Another strong childhood influence, Rand said, was a non-Jew, artist N. C. Wyeth, who earned his keep illustrating many beloved classics that Rand devoured as a youth. Wyeth, the father of the painter Andrew Wyeth, illustrated editions of “Treasure Island,” “Robin Hood,” “Robinson Crusoe,” “Kidnapped” and “The Last of the Mohicans,” among others.
“I wanted to be like N. C. Wyeth,” Rand said. “I gravitated toward books with great illustrations.
“When I was bothering my mother while she was cooking dinner,” he continued, “she’d say, ‘Go read a book.’ I would read from one picture to the next. I got hooked on the coexistence of image and narrative.”
A wunderkind at Brooklyn’s Lafayette High School, he was the arts editor of the school’s award-winning literary magazine by the time he was 14. He graduated from high school before turning 17, and while studying at City College of New York he fell in with an arts crowd that included art critic Clement Greenberg and painters Barnett Newman, Helen Frankenthaler and Larry Poons. He dropped out of college, became Poons’ studio assistant, studied painting at the Art Students League of New York and was part of three group shows by the time he was 19.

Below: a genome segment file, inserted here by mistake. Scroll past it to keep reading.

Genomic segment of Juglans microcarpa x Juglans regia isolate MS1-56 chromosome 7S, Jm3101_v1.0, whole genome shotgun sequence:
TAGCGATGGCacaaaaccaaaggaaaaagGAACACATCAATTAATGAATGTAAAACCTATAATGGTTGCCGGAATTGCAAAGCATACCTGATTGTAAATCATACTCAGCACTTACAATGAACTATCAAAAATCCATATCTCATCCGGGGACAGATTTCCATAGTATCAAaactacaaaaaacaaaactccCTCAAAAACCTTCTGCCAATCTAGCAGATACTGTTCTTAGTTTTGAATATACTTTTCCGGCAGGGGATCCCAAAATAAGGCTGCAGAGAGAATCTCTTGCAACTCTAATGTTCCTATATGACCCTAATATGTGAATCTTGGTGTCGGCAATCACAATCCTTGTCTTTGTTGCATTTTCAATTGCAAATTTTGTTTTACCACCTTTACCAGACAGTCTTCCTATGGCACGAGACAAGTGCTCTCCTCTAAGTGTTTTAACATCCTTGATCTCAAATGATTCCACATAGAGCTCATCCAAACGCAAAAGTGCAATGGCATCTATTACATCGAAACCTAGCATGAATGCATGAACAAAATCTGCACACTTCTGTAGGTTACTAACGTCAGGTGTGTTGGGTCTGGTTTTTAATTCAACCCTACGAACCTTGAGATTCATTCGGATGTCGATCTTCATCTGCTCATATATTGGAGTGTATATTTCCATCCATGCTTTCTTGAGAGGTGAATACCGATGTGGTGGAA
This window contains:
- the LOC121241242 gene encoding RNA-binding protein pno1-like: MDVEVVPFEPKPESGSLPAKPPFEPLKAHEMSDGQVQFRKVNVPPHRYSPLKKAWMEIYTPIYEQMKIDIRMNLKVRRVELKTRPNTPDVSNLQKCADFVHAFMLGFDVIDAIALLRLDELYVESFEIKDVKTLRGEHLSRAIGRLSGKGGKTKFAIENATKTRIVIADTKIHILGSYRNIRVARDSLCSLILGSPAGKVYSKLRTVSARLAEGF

“I was the kid mascot,” Rand said. “I set up my studio in a former pork store. Painting was all I ever wanted to do.”
While Rand, who eventually completed his education at the Pratt Institute and taught at the college level — first at Columbia, where he was chair of the Department of Visual Arts, and now at Brooklyn College, where he is Presidential Professor of Art — has worked in a number of styles, he has always expressed an interest in establishing a Jewish visual narrative. Occasionally this has gotten him into hot water, such as the time he became embroiled in a controversy at Congregation B’nai Yosef, a traditional Orthodox synagogue in Brooklyn, where he was commissioned to paint a mural of the Western Wall.
The project grew well beyond that, with many at the shul becoming outraged by much of Rand’s imagery, which they believed tantamount to idolatry. According to numerous reports at the time, congregants objected to his depiction of animals and other figures from the Hebrew Bible, considering them to be graven images, along with designs that they believed to be Christian in origin. Eventually, a preeminent halachic scholar, Rabbi Moshe Feinstein, found Rand’s work to be kosher.
At the CJM, “The 613” will be presented in a grid covering 1,700 square feet that will occupy the entire space of the museum’s main-floor Swig and Dinner Families Gallery. Rand’s work, said CJM chief curator Renny Pritikin, will highlight how “architecture, religion and art come together.”
Because “The 613” covers all of the gallery’s wall surfaces, those approaching it will feel as if they are entering a chapel or sanctuary, Pritikin said.
Rachel Gross, a Jewish Studies professor at San Francisco State University, likened Rand’s work to a visual midrash, or commentary on the Torah. “This is really a creative interpretation of text,” she said.